In Durban, the Conference of the Parties agreed to a country-by-country low-carbon roadmap process. The Ad-hoc Working Group on the Durban Platform for Enhanced Action, the ADP, is the all-party working group, within the UNFCCC process, that is responsible for drafting the language of the forthcoming Paris climate agreement. Like the Conference of the Parties, the ADP is comprised of all nations, so consensus in the ADP is considered at least grounds for consensus at the COP.
During this one week in Geneva, the ADP is tasked with finalizing a text that contains all of the elements of the eventual Paris agreement.
Frustrations over past failure to achieve a “big bang treaty”, that would solve the climate crisis in one historic document, persist. Many still talk of being “wounded” or “shellshocked” by the collapse of the Copenhagen talks. But the current moment is one of optimism and of strong, complex, coordinating across multiple layers, to achieve that “enhanced action”. Everyone is here, because they believe the work is too important to be left unattended, and that we are smart enough, as a global community, not to miss this opportunity again.
In the proceedings of the ADP 2.8, last weekend and throughout this week in Geneva, the work was focused on adding ideas, adding language, adding options. There is now a text which some describe as “putting everything on the table”, the intent of which is to make everyone feel welcome at the table, and to motivate a more ambitious and deliberate planning of game-changing climate solutions.
For context, this meeting of the ADP is really playing several roles at once. On the one hand, it is the ADP, doing what it is tasked to do, with all countries contributing, discussing and allowed to suggest edits. It is also an exercise in setting abitions. By recognizing new ideas, targets, framing and legal language, it is helping to provide a way for nations to develop more ambitious INDCs, their national low-carbon development strategies.
Since Tuesday, when the work of streamlining the proposed text got started, three areas of conflict have emerged, none of them disrupting the process, but each of them highlighting gaps in thinking that will need to be resolved before the 21st Conference of the Parties to the UNFCCC, in Paris in December. Those conflicts are, simplifying greatly:
- How adaptation should fit into the work of the ADP, which is tasked with actions to mitigate climate disruption;
- Whether revisions made here in Geneva should focus on the Lima consensus text, or treat the work done here as the new de facto proposed consensus text;
- Whether the final agreement should lay out specific solutions in detail, or a menu of options, or whether it should serve as “constitutional language” for actions described in an attached document.
There are factions which would view one of these as success and the others as failure, but there is no pressure at the moment to make such a judgment. The 38-page elements text is now 90 pages long, after a week of adding, and then cutting back. The current text has been described by the LDC chair as “an everybody text”.
As an observer of the process, looking at what citizens need to see from government to be supportive of the process, the “everybody text” is encouraging. All of the elements necessary for a viable legal framework are there; all voices have been heard; now, we look forward to a complicated process of streamlining, which will likely raise old divisions. Maintaining trust and transparency will be crucial for getting to a Paris accord that sets every nation on course to a prosperous, low-carbon future.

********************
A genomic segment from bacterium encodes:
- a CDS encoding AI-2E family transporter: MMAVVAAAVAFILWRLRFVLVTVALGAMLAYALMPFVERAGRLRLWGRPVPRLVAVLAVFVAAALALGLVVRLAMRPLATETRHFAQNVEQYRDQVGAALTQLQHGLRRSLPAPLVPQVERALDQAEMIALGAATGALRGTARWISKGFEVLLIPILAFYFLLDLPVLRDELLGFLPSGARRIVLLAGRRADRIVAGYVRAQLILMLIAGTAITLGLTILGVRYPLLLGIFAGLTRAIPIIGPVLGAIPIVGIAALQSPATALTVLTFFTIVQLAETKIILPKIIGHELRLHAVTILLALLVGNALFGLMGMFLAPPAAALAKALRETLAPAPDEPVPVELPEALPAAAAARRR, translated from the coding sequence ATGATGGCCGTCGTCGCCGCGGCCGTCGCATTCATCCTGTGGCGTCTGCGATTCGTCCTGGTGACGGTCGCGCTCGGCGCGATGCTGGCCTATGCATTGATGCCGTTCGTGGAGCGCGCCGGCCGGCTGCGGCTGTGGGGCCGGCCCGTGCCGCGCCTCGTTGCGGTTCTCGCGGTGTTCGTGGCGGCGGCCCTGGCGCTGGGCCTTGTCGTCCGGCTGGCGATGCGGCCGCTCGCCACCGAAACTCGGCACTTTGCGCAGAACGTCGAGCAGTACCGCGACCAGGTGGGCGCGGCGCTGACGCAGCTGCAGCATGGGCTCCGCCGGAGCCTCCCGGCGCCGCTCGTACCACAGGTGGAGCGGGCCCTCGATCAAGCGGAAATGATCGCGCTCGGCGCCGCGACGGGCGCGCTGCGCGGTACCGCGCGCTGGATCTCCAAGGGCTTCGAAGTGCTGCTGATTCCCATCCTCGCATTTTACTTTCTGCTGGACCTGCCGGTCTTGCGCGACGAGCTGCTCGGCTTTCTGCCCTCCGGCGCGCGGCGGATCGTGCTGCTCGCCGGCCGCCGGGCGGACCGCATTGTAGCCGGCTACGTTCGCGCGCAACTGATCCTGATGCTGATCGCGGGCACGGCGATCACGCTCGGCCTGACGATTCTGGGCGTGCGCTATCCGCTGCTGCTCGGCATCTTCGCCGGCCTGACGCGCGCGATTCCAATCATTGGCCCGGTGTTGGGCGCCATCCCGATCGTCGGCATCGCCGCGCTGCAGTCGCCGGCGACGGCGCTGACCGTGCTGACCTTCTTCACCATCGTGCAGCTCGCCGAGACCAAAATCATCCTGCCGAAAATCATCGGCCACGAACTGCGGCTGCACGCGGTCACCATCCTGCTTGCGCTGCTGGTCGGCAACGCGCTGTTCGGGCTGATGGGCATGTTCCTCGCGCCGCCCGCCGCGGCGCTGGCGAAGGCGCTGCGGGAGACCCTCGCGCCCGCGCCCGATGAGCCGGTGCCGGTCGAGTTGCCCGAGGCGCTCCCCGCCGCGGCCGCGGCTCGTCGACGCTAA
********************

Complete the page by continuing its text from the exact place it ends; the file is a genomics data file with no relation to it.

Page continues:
The spirit of inclusion and collaboration that has held here in Geneva points to a real possibility that mutual empowerment will become part of the discussion in 2015. Where for years, there were complaints that industrial countries were unwilling to give enough and developing countries were unwilling to curb emissions, there is now a different, more pragmatic tone: how can we help each other to get this done? seems now to be the background question.
There are serious disagreements still to be worked through or smoothed over. The mood here in Geneva, what one observer referred to as “the spirit of Geneva”, is that such disagreements need not disrupt the process of building real consensus on serious climate action. With everything on the table, it is possible to see more clearly where affinities and faultlines are, and to be deliberate about how to fit particular pieces into the final agreement.
What will follow from here are months of ministerial meetings, and bilateral and multilateral meetings, where the governments of the world will work out positions that can be viable as part of an agreement that flows from the current text. By the end of March, every nation that is Party to the UNFCCC (there are 195) should have released its INDC, its intended nationally determined contribution to the global climate response.
There is a lot of creative, future-making work to be done through the INDC process. Some nations want to hold out, as if not disclosing their action gives them negotiating room; others will find their footing in a global race to be first in low-carbon development. With all of the key elements now in the text, with all variations of possible legal framework included, the work now will be more like carving out of rough stone the work of art that was already inside.
There is much to do. Attention will now turn to the INDCs, the country plans that will give force and substance to the agreed aims and language. More than any other factor, the amount of intelligent, collaborative attention that goes into that process and into the shaping of the Paris agreement will determine to what degree the global climate response is ambitious, effective, and conducive to sustainable human liberty and prosperity.